• On November 1, 2020, employers with at least one employee within the state of Connecticut will need to register with the Paid Leave Authority.
  • On January 1, 2021, employers will start administering payroll deductions of 0.5% per employee. Contributions are based only on earnings up to the Social Security cap.
  • On January 1, 2022, employees will be allowed to apply for paid family leave compensation.

The Paid Leave Authority will publish literature in the future meant to help employers and employees understand all aspects of the Connecticut Paid Leave program. The Paid Leave Authority will be posting information soon about which file types are accepted by the Authority to accept fund contributions, stating that at a minimum ACH files will be accepted. The Paid Leave Authority is still working with payroll companies to establish the process by which deductions and payments will be remitted.

Employers will be able to petition to opt out of the state’s program. To qualify they will need to participate in a private plan that will provide at least the same monetary benefit for employees and be usable for the same reasons. If employers use a private plan, their contributions will instead go to that private plan instead of being sent to the state.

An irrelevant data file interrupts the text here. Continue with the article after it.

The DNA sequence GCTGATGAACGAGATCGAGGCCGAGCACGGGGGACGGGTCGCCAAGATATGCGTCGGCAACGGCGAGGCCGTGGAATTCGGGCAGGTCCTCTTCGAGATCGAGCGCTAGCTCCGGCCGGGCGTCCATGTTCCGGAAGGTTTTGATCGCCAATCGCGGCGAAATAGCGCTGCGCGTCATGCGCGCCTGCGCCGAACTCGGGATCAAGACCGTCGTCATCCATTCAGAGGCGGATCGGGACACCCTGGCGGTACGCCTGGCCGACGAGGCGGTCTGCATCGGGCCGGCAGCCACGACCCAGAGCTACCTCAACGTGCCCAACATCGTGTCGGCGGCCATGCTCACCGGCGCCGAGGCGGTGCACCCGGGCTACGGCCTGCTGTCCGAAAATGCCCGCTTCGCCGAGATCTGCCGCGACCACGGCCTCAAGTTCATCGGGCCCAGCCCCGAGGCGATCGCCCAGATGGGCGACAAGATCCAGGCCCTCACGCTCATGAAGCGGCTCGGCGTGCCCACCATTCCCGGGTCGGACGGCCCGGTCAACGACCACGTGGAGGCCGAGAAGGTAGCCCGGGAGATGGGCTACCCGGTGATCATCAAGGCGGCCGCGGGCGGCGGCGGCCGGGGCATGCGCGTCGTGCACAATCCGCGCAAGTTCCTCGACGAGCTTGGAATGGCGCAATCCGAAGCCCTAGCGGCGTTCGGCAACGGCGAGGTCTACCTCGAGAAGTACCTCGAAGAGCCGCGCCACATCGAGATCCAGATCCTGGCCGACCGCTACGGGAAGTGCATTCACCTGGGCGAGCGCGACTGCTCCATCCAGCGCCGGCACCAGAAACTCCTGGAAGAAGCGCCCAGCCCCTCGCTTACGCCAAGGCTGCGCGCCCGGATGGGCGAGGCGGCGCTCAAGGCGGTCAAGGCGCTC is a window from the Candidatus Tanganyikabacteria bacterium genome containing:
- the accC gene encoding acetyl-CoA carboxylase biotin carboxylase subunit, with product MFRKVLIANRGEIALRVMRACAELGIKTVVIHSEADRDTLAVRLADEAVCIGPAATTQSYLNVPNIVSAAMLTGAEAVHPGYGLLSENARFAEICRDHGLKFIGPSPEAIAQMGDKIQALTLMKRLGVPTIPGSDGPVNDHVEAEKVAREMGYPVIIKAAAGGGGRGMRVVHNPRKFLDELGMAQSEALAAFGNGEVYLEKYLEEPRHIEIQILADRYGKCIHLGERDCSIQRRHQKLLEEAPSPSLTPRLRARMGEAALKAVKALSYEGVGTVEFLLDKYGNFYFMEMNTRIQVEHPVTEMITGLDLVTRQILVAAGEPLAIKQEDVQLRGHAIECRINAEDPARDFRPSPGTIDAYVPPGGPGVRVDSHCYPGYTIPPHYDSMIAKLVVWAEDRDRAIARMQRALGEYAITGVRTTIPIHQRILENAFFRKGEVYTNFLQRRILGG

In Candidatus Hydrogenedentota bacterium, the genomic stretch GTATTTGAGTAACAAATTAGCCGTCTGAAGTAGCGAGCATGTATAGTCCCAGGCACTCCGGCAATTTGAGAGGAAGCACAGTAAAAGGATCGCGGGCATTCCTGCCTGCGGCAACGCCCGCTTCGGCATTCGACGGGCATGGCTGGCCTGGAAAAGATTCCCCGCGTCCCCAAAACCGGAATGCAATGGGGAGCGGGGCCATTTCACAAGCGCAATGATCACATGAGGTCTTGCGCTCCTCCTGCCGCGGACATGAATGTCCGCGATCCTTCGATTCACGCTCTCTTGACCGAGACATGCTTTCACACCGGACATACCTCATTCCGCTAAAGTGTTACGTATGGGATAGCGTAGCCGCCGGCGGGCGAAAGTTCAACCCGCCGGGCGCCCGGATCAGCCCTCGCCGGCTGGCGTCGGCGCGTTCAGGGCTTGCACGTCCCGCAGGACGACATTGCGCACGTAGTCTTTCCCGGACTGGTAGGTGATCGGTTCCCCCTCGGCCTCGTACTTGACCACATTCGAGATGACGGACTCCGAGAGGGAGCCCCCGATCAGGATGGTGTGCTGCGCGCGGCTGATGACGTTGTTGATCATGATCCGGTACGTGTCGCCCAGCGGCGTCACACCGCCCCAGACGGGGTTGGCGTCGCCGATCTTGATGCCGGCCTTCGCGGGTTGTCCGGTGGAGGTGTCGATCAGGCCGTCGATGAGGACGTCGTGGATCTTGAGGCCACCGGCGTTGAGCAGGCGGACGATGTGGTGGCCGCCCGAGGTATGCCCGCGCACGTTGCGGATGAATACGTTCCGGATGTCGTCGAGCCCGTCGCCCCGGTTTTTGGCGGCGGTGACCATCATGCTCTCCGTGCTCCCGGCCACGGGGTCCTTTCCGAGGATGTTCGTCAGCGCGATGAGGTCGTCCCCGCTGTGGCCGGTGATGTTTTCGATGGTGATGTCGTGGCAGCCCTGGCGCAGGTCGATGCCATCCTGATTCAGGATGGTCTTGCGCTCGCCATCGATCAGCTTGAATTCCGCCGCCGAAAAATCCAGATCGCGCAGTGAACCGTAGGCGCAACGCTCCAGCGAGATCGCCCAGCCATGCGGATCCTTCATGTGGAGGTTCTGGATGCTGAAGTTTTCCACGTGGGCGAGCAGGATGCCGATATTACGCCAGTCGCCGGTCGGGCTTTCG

An employer guide published by the Paid Leave Authority can be found here. The Authority also published a video, found here.

What do employers need to do?
Employers should review the following content to know what they are required to do:

  1. Make payroll deductions.
  2. Submit employee contributions.
  3. Communicate with the Paid Leave Authority and Employees about Leave Requests.
  4. Confirm with Third Party Payroll Administrator.
  5. Receive Copy of Payment & Report.
  6. Notify Employees.

August 2020 Connecticut HR Legal Updates

Connecticut Wage Increase Set on September 1, 2020

What happened?
Connecticut’s minimum wage will increase to $12.00 per hour as of September 1, 2020.

What are the details?
On May 28, 2019, Connecticut Governor Lamont signed Public Act 19-4, An Act Increasing the Minimum Fair Wage, which gradually increases the minimum wage in Connecticut over the next several years. The first increase took place on October 1, 2019, when the minimum wage increased to $11.00 per hour.

The next increase will take effect on September 1, 2020, when Connecticut’s minimum wage will increase to $12.00 per hour.

What do employers need to do?
Employers should consult with their payroll specialist to ensure that all employee wages remain in compliance.

July 2020 Connecticut HR Legal Updates

Summary of Laws with Upcoming Effective Dates

Sexual Harassment Training
By October 1, 2020, employers must provide sexual harassment training as follows: